1) Active listening: Active listening is one of the most powerful tools in modern communicative leadership as, in general, leaders who exercise the most influence over their employees are powerful listeners. Employees want to be understood and listening is a prerequisite for understanding. At the same time active listening has a strong motivating factor. Although many leaders in all walks of life claim to be good listeners, due to a general human self-centeredness, one often does not listen carefully to what other people are saying. This is also the case in the corporate world. Careful and adept leaders concentrate on what their employees say, both at the verbal and non-verbal levels. One of the biggest challenges in practicing active listening is to wait and avoid giving way to the temptation of trying to oppose one's will on someone else. This becomes especially important in leadership as a leader has a certain organizational power given to him by the company, and this might hinder active listening as far as what the subordinates say. In the worst case scenario, leaders try to justify their position and reasoning and accuse the employee of being wrong. This impedes the flow of information. Active listening means that during any discussion with employees one has to paraphrase the statements made by the employees from time to time to show them one's interest. Leaders should also listen carefully to the tone of voice of their employees to determine whether they are confident and excited (signs of confidence are speaking enthusiastically) or whether they are worried (signs of being worried include speaking quickly with a shaky voice). The exercise of active listening also means that leaders should listen to which words their employees stress knowingly or unknowingly as this inflection might fully change the meaning of a sentence. Leaders should also watch the non-verbal clues such as frowns, smiles and crossed arms, and also for when employees try to avoid eye contact. If someone says yes but shakes their head from side to side that is definitely a sign of mixed feeling and not agreement. Leaders should also decode silence such as when an employee agrees with the objectives set for him but does not do anything to reach them. This will be a definite sign of disagreement. Leaders should follow the following steps to make sure that they are practicing active listening:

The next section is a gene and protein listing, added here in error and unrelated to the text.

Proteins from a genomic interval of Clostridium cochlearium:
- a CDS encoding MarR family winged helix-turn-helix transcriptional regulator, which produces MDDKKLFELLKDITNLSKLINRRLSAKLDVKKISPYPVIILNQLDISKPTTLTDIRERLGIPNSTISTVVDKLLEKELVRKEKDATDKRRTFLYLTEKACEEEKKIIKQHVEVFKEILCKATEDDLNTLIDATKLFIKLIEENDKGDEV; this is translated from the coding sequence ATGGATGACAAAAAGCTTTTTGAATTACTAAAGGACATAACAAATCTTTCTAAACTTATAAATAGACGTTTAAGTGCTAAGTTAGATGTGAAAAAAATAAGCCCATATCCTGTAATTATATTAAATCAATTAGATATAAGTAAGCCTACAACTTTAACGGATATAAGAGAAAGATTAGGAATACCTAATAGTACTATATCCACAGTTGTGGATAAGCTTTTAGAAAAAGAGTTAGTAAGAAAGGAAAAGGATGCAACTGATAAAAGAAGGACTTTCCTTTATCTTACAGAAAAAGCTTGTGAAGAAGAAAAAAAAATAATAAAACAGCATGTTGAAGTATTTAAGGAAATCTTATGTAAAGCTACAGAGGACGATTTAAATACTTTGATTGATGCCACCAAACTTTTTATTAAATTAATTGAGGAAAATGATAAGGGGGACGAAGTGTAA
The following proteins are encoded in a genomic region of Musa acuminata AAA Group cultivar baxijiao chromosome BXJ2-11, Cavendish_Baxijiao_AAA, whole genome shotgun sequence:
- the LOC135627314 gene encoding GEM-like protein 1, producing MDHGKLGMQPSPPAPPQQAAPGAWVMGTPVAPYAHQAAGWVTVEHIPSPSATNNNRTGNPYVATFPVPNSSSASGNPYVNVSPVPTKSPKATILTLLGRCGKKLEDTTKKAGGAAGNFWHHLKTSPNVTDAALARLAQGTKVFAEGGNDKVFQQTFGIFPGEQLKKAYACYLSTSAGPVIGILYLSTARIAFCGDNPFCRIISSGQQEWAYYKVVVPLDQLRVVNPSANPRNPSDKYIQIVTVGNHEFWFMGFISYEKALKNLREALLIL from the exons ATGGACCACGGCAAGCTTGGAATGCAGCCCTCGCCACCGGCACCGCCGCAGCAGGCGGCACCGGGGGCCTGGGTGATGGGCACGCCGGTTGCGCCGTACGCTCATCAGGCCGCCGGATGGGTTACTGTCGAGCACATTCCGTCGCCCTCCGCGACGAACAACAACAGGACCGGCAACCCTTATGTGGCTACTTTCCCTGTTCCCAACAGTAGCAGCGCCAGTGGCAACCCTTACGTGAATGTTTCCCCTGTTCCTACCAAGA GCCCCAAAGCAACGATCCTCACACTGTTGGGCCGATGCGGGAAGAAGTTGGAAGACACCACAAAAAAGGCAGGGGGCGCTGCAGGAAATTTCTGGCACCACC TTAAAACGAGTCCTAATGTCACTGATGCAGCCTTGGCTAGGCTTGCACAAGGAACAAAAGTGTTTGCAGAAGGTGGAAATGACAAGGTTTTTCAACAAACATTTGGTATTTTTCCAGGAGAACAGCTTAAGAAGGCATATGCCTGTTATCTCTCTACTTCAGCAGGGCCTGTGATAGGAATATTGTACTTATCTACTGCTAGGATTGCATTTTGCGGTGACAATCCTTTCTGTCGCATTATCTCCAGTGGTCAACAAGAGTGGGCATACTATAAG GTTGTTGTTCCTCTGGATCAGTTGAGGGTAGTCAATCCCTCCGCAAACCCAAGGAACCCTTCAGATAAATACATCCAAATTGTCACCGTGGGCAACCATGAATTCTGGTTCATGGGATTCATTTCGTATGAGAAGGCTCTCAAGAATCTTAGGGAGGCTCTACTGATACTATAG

• One should establish eye contact, should nod with the head from time to time and lean slightly forward,
  • One should make sure to use terms such as "I see", "That is interesting" and "Please go on",
  • One should validate the employee's feelings and opinions without showing direct agreement or disagreement with statements such as "I understand why you could behave like that",
  • One should try to clear up misconceptions,
  • One should paraphrase the employee's statement from time to time,
  • One should state one's own perception and ask for feedback from the employee and even clarification,
  • One should definitely make a summary by focusing on the facts,
  • One should inform the employee about the future steps,
  • One should thank the employee at the end.

During the leadership seminar, our clients practice a number of role-plays and activities to improve their active listening.

© M.Khorasani Consulting